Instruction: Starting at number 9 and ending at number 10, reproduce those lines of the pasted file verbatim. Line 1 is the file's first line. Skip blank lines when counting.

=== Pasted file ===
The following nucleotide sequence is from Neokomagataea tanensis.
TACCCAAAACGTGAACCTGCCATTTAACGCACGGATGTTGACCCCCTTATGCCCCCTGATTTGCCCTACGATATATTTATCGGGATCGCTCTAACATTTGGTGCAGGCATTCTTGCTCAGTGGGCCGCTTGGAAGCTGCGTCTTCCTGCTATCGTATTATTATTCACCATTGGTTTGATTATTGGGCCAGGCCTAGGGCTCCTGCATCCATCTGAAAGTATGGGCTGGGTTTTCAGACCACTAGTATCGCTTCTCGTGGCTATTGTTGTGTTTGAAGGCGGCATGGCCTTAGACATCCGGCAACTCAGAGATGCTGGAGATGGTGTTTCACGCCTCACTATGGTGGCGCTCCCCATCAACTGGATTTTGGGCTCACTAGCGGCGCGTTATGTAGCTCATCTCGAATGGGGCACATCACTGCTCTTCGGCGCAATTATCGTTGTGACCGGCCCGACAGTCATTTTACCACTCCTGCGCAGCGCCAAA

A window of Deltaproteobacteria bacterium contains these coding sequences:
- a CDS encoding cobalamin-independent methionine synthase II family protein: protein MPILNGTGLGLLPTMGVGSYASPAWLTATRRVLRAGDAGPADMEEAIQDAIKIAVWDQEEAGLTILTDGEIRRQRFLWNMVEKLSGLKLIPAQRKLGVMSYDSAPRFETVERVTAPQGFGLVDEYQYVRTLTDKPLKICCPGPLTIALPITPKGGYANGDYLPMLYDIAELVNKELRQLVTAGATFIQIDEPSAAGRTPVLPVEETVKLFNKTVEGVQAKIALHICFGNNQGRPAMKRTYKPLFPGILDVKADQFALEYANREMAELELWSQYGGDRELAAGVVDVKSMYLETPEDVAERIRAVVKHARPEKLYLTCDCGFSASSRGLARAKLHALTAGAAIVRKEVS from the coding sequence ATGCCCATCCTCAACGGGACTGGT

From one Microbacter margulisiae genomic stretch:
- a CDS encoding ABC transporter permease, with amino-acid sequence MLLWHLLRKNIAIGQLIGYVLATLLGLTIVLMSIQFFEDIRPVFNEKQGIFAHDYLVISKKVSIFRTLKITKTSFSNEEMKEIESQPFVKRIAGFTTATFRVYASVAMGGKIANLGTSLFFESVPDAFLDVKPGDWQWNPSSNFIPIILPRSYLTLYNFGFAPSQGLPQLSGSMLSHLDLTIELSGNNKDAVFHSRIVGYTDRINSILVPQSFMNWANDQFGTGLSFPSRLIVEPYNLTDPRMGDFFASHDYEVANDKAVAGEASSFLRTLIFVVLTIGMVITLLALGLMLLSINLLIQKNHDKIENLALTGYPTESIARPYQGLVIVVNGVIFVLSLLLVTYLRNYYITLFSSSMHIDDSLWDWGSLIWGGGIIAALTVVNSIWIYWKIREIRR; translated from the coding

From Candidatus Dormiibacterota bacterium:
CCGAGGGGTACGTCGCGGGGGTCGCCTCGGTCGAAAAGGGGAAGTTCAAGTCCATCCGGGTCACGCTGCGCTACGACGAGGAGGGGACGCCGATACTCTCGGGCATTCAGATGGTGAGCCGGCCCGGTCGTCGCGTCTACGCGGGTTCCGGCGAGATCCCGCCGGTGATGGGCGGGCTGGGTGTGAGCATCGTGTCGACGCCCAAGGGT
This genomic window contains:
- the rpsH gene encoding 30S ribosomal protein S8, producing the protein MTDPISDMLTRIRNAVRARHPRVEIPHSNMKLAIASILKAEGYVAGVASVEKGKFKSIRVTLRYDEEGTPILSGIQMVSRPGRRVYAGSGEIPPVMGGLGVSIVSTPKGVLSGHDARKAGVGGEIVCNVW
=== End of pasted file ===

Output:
This genomic window contains:
- the rpsH gene encoding 30S ribosomal protein S8, producing the protein MTDPISDMLTRIRNAVRARHPRVEIPHSNMKLAIASILKAEGYVAGVASVEKGKFKSIRVTLRYDEEGTPILSGIQMVSRPGRRVYAGSGEIPPVMGGLGVSIVSTPKGVLSGHDARKAGVGGEIVCNVW